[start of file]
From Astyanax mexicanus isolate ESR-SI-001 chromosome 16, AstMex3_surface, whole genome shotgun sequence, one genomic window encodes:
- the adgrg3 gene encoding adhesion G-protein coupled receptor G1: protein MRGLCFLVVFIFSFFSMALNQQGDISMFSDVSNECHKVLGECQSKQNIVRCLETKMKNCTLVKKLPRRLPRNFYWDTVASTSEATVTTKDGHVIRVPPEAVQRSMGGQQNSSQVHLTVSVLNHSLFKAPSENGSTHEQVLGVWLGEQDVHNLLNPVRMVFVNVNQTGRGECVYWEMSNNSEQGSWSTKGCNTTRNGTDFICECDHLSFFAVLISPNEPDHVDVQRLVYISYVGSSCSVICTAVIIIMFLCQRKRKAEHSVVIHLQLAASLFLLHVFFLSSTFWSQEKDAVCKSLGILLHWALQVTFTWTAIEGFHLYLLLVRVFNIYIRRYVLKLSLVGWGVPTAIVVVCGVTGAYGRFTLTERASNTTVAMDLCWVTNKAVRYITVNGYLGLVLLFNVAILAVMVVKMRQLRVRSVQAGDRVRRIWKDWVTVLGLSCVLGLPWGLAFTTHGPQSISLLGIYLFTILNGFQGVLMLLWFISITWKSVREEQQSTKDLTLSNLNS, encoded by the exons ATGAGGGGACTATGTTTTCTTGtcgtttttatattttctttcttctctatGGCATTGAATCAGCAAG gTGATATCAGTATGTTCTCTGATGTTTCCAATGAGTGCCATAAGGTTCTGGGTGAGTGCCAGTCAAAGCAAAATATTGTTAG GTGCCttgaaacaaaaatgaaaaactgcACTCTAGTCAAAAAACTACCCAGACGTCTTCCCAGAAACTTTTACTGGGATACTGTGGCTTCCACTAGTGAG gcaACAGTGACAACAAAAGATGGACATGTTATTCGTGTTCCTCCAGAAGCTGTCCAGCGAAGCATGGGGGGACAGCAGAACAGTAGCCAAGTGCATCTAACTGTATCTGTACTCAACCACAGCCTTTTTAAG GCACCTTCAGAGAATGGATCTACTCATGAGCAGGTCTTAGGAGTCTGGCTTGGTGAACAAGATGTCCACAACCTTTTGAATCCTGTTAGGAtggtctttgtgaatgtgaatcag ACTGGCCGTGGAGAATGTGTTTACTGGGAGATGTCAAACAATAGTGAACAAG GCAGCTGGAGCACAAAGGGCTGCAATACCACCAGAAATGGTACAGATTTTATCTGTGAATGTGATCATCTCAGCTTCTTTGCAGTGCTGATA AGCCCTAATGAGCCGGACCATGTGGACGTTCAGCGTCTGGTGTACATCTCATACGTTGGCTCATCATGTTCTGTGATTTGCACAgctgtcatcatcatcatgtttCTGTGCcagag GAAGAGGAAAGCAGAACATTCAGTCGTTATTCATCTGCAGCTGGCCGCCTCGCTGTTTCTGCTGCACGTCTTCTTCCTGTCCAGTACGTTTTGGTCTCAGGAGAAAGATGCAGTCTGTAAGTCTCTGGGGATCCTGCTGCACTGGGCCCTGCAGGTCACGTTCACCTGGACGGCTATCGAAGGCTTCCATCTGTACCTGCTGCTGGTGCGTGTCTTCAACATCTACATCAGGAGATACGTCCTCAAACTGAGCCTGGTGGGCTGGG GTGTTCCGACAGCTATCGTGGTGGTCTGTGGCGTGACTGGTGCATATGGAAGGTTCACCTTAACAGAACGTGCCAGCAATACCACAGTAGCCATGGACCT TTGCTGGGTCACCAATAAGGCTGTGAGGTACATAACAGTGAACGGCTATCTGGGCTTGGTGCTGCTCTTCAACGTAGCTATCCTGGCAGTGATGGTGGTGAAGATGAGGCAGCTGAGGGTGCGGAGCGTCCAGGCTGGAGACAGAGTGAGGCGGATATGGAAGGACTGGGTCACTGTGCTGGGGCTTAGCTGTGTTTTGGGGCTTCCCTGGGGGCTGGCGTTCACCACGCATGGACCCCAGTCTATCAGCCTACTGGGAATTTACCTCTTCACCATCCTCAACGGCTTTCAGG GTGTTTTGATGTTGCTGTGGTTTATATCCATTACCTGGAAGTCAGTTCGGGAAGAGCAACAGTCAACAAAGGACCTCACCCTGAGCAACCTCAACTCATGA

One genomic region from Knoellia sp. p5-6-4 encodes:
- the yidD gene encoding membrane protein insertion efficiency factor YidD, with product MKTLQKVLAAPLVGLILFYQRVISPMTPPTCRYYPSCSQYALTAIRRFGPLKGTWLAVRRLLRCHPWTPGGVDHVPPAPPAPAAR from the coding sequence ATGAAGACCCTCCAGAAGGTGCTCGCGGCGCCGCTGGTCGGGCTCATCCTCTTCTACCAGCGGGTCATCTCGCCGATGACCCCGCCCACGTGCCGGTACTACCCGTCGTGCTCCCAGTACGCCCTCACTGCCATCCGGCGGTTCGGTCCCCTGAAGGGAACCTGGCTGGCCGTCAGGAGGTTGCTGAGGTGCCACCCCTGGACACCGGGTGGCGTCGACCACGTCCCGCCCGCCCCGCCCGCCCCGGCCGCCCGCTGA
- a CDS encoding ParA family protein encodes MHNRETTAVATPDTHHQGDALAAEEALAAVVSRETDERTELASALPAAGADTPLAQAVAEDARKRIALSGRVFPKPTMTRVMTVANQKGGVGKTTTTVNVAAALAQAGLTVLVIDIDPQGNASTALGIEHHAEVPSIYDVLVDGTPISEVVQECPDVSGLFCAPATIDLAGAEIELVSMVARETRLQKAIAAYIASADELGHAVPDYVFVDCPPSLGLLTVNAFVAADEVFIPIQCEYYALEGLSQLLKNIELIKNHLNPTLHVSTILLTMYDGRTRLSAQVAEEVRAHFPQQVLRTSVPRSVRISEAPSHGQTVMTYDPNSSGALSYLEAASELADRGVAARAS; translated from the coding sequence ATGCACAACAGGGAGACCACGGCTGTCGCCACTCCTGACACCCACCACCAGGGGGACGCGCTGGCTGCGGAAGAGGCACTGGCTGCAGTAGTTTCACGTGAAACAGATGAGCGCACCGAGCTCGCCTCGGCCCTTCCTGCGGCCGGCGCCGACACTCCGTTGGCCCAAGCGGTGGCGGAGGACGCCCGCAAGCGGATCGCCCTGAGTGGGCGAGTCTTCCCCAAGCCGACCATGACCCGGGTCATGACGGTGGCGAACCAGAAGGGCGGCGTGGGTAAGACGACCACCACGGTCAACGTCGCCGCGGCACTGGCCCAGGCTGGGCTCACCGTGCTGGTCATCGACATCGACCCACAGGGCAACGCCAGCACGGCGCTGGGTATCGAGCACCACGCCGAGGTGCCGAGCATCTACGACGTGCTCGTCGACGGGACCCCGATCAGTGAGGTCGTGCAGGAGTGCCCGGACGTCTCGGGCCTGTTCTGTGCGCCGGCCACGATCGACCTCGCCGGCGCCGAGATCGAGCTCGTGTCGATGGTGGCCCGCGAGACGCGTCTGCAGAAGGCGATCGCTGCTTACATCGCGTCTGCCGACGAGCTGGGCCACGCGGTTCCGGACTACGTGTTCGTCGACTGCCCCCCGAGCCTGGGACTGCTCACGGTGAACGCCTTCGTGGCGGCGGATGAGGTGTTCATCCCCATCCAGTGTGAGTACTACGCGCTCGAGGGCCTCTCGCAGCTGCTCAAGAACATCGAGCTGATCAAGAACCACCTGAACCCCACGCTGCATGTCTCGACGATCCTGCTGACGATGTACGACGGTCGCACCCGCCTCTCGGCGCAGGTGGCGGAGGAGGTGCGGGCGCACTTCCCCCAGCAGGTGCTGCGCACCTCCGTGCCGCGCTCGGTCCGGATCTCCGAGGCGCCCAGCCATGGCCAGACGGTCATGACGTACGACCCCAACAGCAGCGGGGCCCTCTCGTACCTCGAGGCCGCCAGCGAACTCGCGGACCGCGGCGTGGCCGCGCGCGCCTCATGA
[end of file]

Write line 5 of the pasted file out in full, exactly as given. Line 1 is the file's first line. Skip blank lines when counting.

- a CDS encoding ParA family protein encodes MHNRETTAVATPDTHHQGDALAAEEALAAVVSRETDERTELASALPAAGADTPLAQAVAEDARKRIALSGRVFPKPTMTRVMTVANQKGGVGKTTTTVNVAAALAQAGLTVLVIDIDPQGNASTALGIEHHAEVPSIYDVLVDGTPISEVVQECPDVSGLFCAPATIDLAGAEIELVSMVARETRLQKAIAAYIASADELGHAVPDYVFVDCPPSLGLLTVNAFVAADEVFIPIQCEYYALEGLSQLLKNIELIKNHLNPTLHVSTILLTMYDGRTRLSAQVAEEVRAHFPQQVLRTSVPRSVRISEAPSHGQTVMTYDPNSSGALSYLEAASELADRGVAARAS; translated from the coding sequence ATGCACAACAGGGAGACCACGGCTGTCGCCACTCCTGACACCCACCACCAGGGGGACGCGCTGGCTGCGGAAGAGGCACTGGCTGCAGTAGTTTCACGTGAAACAGATGAGCGCACCGAGCTCGCCTCGGCCCTTCCTGCGGCCGGCGCCGACACTCCGTTGGCCCAAGCGGTGGCGGAGGACGCCCGCAAGCGGATCGCCCTGAGTGGGCGAGTCTTCCCCAAGCCGACCATGACCCGGGTCATGACGGTGGCGAACCAGAAGGGCGGCGTGGGTAAGACGACCACCACGGTCAACGTCGCCGCGGCACTGGCCCAGGCTGGGCTCACCGTGCTGGTCATCGACATCGACCCACAGGGCAACGCCAGCACGGCGCTGGGTATCGAGCACCACGCCGAGGTGCCGAGCATCTACGACGTGCTCGTCGACGGGACCCCGATCAGTGAGGTCGTGCAGGAGTGCCCGGACGTCTCGGGCCTGTTCTGTGCGCCGGCCACGATCGACCTCGCCGGCGCCGAGATCGAGCTCGTGTCGATGGTGGCCCGCGAGACGCGTCTGCAGAAGGCGATCGCTGCTTACATCGCGTCTGCCGACGAGCTGGGCCACGCGGTTCCGGACTACGTGTTCGTCGACTGCCCCCCGAGCCTGGGACTGCTCACGGTGAACGCCTTCGTGGCGGCGGATGAGGTGTTCATCCCCATCCAGTGTGAGTACTACGCGCTCGAGGGCCTCTCGCAGCTGCTCAAGAACATCGAGCTGATCAAGAACCACCTGAACCCCACGCTGCATGTCTCGACGATCCTGCTGACGATGTACGACGGTCGCACCCGCCTCTCGGCGCAGGTGGCGGAGGAGGTGCGGGCGCACTTCCCCCAGCAGGTGCTGCGCACCTCCGTGCCGCGCTCGGTCCGGATCTCCGAGGCGCCCAGCCATGGCCAGACGGTCATGACGTACGACCCCAACAGCAGCGGGGCCCTCTCGTACCTCGAGGCCGCCAGCGAACTCGCGGACCGCGGCGTGGCCGCGCGCGCCTCATGA